Close to 60 million Americans suffer from allergies, the fifth leading cause of chronic disease in the United States (That is one in five people!) What most people do not realize is that the most common allergens come from inside the home. Not ironic to say the least, is that the percentage of the lives Americans spend indoors is estimated to be about 90%, and the degree by which levels of indoor pollution in U.S. homes exceed levels of outdoor pollution is two to 100 times!
Abnormal reactions are usually in the form of asthma, hay fever, eczema, hives and chronic stuffy nose (allergic rhinitis). Common symptoms include sneezing, itching, and skin rashes.
An allergic person is usually sensitive to more than one allergen. He/She may have one or several allergic diseases at the same time and may have different allergic diseases at different times of life. It is quite common for an allergic person to have eczema as a young infant, asthma as a child and hay fever as an adult; however, many people with allergies have periods in which they are free of symptoms.
Most people react to waste particles produced by dust mites, the biggest allergy culprit. Dust, mold and animal dander are the big three indoor allergy sources that trigger symptoms. Mold and dust mites thrive at high humidity. Relative humidity of 50% or below should be maintained inside the home (but any reduction in humidity will be beneficial because it leads to a decrease in possible mold growth and mite allergen production). During humid seasons, air conditioners and dehumidifiers are important tools for keeping indoor humidity at a low level. You can always plan on monitoring humidity with a gauge inside the home during dry seasons to avoid over-humidification.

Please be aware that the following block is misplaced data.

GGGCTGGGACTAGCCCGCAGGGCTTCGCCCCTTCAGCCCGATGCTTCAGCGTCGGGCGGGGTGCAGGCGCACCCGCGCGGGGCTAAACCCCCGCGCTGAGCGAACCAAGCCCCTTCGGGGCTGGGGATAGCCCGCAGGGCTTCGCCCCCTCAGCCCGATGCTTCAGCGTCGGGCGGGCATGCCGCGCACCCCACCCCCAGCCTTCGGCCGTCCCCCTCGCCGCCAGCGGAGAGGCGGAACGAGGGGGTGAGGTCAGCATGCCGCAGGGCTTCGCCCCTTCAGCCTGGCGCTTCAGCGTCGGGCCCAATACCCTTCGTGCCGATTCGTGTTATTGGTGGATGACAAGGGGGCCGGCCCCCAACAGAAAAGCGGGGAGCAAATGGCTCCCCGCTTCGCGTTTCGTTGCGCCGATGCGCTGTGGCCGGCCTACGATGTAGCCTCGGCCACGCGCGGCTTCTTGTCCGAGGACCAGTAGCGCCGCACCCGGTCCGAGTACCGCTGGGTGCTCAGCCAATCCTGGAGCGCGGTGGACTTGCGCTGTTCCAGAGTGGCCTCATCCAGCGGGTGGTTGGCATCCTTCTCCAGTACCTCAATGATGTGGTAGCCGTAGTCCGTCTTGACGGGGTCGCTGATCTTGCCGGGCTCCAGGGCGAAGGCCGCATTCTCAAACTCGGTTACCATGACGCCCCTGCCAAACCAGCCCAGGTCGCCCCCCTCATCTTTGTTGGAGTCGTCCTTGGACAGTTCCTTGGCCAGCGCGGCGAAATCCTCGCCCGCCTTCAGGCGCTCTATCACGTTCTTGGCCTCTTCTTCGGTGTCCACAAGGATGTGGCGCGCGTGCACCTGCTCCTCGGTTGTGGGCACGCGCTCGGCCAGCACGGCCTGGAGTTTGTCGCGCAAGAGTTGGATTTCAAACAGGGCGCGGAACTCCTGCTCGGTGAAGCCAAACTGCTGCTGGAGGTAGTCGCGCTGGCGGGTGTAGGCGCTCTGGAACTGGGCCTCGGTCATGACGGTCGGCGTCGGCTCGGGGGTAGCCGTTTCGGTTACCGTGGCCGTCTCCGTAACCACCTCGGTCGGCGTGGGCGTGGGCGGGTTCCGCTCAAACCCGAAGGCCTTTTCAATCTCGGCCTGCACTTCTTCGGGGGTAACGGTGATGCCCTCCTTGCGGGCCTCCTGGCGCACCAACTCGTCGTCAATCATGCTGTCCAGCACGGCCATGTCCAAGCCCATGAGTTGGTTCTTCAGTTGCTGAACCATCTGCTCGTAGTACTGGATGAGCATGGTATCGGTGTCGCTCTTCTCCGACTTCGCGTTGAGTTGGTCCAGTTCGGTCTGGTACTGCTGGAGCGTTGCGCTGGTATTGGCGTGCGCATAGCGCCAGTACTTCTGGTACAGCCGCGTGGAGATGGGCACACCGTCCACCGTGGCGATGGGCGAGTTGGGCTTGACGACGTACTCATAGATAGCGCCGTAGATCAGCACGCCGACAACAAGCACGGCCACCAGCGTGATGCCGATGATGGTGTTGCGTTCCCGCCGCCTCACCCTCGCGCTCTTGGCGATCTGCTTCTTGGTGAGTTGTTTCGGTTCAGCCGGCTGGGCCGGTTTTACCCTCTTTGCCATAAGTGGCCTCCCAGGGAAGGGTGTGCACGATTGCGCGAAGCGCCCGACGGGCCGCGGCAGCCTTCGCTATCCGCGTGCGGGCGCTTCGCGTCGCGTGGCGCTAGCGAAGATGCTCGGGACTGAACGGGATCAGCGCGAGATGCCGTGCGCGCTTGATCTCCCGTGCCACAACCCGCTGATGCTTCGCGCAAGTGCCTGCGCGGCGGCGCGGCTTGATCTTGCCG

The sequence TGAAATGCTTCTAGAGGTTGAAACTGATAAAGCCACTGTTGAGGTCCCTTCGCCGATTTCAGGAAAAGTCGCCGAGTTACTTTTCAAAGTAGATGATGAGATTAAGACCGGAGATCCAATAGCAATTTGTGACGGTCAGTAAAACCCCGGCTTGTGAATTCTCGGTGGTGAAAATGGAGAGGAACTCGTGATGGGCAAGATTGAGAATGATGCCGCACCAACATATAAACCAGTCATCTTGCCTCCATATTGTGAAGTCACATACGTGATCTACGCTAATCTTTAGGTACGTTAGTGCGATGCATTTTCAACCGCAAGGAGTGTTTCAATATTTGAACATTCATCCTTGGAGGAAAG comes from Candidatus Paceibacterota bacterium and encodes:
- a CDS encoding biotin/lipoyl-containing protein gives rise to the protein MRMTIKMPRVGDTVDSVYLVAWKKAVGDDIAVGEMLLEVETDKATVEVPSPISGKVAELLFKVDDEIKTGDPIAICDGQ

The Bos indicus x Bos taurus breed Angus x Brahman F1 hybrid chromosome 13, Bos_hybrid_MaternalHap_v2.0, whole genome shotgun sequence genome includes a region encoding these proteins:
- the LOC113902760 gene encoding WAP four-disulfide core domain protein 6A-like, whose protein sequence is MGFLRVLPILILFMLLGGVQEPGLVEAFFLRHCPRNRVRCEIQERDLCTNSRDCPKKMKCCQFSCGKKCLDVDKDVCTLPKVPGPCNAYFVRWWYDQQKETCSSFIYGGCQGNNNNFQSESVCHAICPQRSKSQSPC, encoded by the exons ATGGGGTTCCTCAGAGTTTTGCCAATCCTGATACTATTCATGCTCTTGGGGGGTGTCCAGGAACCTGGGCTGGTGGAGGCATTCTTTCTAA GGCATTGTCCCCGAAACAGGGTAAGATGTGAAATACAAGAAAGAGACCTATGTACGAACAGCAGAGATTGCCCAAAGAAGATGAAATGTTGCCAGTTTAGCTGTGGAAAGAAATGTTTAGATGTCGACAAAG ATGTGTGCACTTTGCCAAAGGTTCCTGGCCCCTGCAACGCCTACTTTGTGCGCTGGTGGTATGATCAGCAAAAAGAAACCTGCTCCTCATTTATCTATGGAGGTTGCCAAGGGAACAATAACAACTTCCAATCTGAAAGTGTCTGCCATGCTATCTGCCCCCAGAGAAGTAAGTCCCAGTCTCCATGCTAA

Mold and mildew can grow in dark, damp areas around the home that tend to be poorly ventilated. Ridding the home of mold and mildew and preventing its future growth is an important step towards allergy prevention.
1. Keep humidity levels below 50% (a humidity gauge will indicate levels)
2. Avoid having carpet in bathrooms, basements and other damp areas
3. Install exhaust fans in the kitchen and bathroom(s)
4. Remove moldy items and use a dehumidifier to keep the basement dry
5. Clean all visible mold and use a mold inhibitor to prevent future growth
6. Use air cleaners and vent/furnace filters to remove airborne spores
7. Use convection heat units to reduce the spread of mold spores
8. Add a mold inhibitor to pain before applying
✦ emotional upset
✦ respiratory infection (such as colds, and irritating matter in the air such as smoke and strong perfumes)
✦ sudden changes in the weather
Research points to allergy as incurable. Rather, the symptoms are controlled by removing the offending substance from the person’s environment or diet, injection of the offending substance to build up a person’s immunity to them, taking a drug to control symptoms after the allergic disease has appeared and controlling aggravating factors such as emotional disturbance or infection.
Resources: Missouri University, EPA.gov, NPS.gov.